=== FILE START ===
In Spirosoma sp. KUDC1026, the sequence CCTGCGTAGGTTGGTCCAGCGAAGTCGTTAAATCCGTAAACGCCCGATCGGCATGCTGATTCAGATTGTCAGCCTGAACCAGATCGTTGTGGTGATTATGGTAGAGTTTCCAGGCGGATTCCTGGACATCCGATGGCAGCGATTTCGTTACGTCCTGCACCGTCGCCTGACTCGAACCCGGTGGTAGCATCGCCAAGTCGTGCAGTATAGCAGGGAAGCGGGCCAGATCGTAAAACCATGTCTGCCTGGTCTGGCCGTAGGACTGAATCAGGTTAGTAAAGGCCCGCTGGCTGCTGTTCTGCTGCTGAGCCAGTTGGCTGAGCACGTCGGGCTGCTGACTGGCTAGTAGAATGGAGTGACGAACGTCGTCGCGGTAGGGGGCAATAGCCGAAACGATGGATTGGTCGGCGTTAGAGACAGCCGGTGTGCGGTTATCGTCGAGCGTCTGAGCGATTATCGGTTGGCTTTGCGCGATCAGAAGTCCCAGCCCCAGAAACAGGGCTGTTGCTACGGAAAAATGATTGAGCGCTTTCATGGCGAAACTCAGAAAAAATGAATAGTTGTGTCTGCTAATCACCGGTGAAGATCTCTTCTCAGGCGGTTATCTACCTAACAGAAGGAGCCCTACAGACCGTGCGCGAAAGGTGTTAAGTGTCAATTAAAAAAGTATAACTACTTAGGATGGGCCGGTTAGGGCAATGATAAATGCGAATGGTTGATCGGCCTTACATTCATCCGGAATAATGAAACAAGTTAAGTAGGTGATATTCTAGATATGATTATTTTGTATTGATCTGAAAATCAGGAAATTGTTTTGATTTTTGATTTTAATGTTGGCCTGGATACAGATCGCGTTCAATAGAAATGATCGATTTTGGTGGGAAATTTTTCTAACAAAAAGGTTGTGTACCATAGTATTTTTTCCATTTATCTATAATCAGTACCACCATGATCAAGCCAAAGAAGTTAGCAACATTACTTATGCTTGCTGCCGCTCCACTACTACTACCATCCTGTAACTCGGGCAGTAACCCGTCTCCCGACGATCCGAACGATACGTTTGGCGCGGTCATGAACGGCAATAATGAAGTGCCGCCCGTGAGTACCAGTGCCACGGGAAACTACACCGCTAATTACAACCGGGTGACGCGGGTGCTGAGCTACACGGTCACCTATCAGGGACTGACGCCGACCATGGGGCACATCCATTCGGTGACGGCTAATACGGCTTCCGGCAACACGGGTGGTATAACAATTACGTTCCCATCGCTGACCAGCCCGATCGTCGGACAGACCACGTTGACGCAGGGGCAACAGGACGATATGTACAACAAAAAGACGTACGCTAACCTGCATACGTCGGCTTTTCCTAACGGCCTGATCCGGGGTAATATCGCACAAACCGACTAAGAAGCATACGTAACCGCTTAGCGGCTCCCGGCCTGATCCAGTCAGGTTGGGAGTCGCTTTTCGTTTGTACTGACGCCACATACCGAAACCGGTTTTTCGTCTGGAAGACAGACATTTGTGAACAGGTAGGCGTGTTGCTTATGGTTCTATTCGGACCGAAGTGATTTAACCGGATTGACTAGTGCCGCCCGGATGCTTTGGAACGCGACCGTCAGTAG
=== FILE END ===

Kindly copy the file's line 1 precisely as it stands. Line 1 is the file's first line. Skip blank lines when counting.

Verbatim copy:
In Spirosoma sp. KUDC1026, the sequence CCTGCGTAGGTTGGTCCAGCGAAGTCGTTAAATCCGTAAACGCCCGATCGGCATGCTGATTCAGATTGTCAGCCTGAACCAGATCGTTGTGGTGATTATGGTAGAGTTTCCAGGCGGATTCCTGGACATCCGATGGCAGCGATTTCGTTACGTCCTGCACCGTCGCCTGACTCGAACCCGGTGGTAGCATCGCCAAGTCGTGCAGTATAGCAGGGAAGCGGGCCAGATCGTAAAACCATGTCTGCCTGGTCTGGCCGTAGGACTGAATCAGGTTAGTAAAGGCCCGCTGGCTGCTGTTCTGCTGCTGAGCCAGTTGGCTGAGCACGTCGGGCTGCTGACTGGCTAGTAGAATGGAGTGACGAACGTCGTCGCGGTAGGGGGCAATAGCCGAAACGATGGATTGGTCGGCGTTAGAGACAGCCGGTGTGCGGTTATCGTCGAGCGTCTGAGCGATTATCGGTTGGCTTTGCGCGATCAGAAGTCCCAGCCCCAGAAACAGGGCTGTTGCTACGGAAAAATGATTGAGCGCTTTCATGGCGAAACTCAGAAAAAATGAATAGTTGTGTCTGCTAATCACCGGTGAAGATCTCTTCTCAGGCGGTTATCTACCTAACAGAAGGAGCCCTACAGACCGTGCGCGAAAGGTGTTAAGTGTCAATTAAAAAAGTATAACTACTTAGGATGGGCCGGTTAGGGCAATGATAAATGCGAATGGTTGATCGGCCTTACATTCATCCGGAATAATGAAACAAGTTAAGTAGGTGATATTCTAGATATGATTATTTTGTATTGATCTGAAAATCAGGAAATTGTTTTGATTTTTGATTTTAATGTTGGCCTGGATACAGATCGCGTTCAATAGAAATGATCGATTTTGGTGGGAAATTTTTCTAACAAAAAGGTTGTGTACCATAGTATTTTTTCCATTTATCTATAATCAGTACCACCATGATCAAGCCAAAGAAGTTAGCAACATTACTTATGCTTGCTGCCGCTCCACTACTACTACCATCCTGTAACTCGGGCAGTAACCCGTCTCCCGACGATCCGAACGATACGTTTGGCGCGGTCATGAACGGCAATAATGAAGTGCCGCCCGTGAGTACCAGTGCCACGGGAAACTACACCGCTAATTACAACCGGGTGACGCGGGTGCTGAGCTACACGGTCACCTATCAGGGACTGACGCCGACCATGGGGCACATCCATTCGGTGACGGCTAATACGGCTTCCGGCAACACGGGTGGTATAACAATTACGTTCCCATCGCTGACCAGCCCGATCGTCGGACAGACCACGTTGACGCAGGGGCAACAGGACGATATGTACAACAAAAAGACGTACGCTAACCTGCATACGTCGGCTTTTCCTAACGGCCTGATCCGGGGTAATATCGCACAAACCGACTAAGAAGCATACGTAACCGCTTAGCGGCTCCCGGCCTGATCCAGTCAGGTTGGGAGTCGCTTTTCGTTTGTACTGACGCCACATACCGAAACCGGTTTTTCGTCTGGAAGACAGACATTTGTGAACAGGTAGGCGTGTTGCTTATGGTTCTATTCGGACCGAAGTGATTTAACCGGATTGACTAGTGCCGCCCGGATGCTTTGGAACGCGACCGTCAGTAG